Getting from that birthday to where I am today, however, was an indirect path. Due to some personal hardships, my journey has taken quite a few twists and turns. Ultimately, however, these challenges have strengthened my sense of purpose and vision, adding the power of experience, education, and resourcefulness to the tools I offer today as coach and designer.
Q: 3 characteristics that you believe define great leadership?
A: 1). Clear vision = Articulated and purposeful thinking, an uncommon quality to possess
2). Integrity = Inspired action aligned with commitment to a vision against—and in spite of—all odds; no excuses!
3). Thoughtful communication = Exceptional speaking, writing and interpersonal skills, all of which set an example to build a unified culture while commanding respect and imitation.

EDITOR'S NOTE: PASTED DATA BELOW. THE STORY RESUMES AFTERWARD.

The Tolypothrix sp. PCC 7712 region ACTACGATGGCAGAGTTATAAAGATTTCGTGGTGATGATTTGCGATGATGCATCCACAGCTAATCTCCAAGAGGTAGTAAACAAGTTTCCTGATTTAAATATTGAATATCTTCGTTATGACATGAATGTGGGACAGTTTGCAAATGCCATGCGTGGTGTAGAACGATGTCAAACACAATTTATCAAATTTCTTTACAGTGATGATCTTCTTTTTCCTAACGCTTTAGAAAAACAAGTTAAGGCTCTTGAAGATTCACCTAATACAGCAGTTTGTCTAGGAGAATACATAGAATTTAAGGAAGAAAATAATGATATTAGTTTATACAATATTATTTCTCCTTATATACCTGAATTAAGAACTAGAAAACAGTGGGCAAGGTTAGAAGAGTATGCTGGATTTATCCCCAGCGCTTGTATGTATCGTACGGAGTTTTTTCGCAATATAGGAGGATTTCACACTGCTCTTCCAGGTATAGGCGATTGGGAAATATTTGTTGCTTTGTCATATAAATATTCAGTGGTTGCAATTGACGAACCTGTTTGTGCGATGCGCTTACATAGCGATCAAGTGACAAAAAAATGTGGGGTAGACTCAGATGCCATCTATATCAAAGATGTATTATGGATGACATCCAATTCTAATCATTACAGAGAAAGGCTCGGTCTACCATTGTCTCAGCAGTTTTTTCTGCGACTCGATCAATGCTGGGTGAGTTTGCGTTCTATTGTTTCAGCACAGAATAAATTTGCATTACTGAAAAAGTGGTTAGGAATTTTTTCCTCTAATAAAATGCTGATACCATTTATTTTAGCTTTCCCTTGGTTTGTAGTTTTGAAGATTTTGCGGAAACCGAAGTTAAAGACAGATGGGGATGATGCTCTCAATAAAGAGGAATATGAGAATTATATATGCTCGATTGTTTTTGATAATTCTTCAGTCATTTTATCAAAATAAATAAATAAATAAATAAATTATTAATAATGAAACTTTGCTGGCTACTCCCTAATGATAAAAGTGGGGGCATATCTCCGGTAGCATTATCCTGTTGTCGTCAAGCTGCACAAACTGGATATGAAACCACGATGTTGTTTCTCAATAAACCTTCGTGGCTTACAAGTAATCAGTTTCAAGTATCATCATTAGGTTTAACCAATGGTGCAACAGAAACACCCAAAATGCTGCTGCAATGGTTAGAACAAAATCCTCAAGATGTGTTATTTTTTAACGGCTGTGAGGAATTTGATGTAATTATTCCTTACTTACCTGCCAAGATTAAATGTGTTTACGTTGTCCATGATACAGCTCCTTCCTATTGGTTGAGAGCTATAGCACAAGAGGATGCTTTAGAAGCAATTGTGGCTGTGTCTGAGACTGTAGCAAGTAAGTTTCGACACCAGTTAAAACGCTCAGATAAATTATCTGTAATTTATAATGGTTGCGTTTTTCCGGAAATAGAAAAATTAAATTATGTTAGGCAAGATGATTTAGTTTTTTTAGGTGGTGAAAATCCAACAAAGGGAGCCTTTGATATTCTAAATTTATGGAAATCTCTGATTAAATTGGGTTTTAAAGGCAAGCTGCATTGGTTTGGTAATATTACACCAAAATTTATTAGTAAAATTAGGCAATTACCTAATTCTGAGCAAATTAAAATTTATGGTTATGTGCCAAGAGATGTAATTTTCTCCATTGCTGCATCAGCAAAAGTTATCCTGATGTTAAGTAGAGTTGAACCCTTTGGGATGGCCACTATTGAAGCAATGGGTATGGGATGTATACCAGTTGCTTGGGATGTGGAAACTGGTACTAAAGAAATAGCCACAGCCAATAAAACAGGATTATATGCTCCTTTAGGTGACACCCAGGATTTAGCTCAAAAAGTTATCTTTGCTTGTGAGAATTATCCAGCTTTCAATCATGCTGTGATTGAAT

Q: Innovation requires creative thinking. How do you tap into the creative thinking resources within your business?
A: The greatest innovations are sparked out of necessity…whether they result out of the need for financial, professional, or personal growth, innovation is intimately linked to our instinct for survival. Consider NASA’s race to the moon and the ensuing technology and innovation that resulted from that endeavor. That “mission” is now history, but the innovations that arose from that singular purpose (think Velcro®, Teflon®, the microwave oven) are now part of our everyday lives. As a nation, we were inspired by a dream. We expected to get there first. And we were supported to take every conceivable action to make it so.
Q: It’s hard to focus on the “big picture” sometimes because we can get caught in the weeds of work and life. When does visioning come clearest or easiest for you? Or what inspires your vision?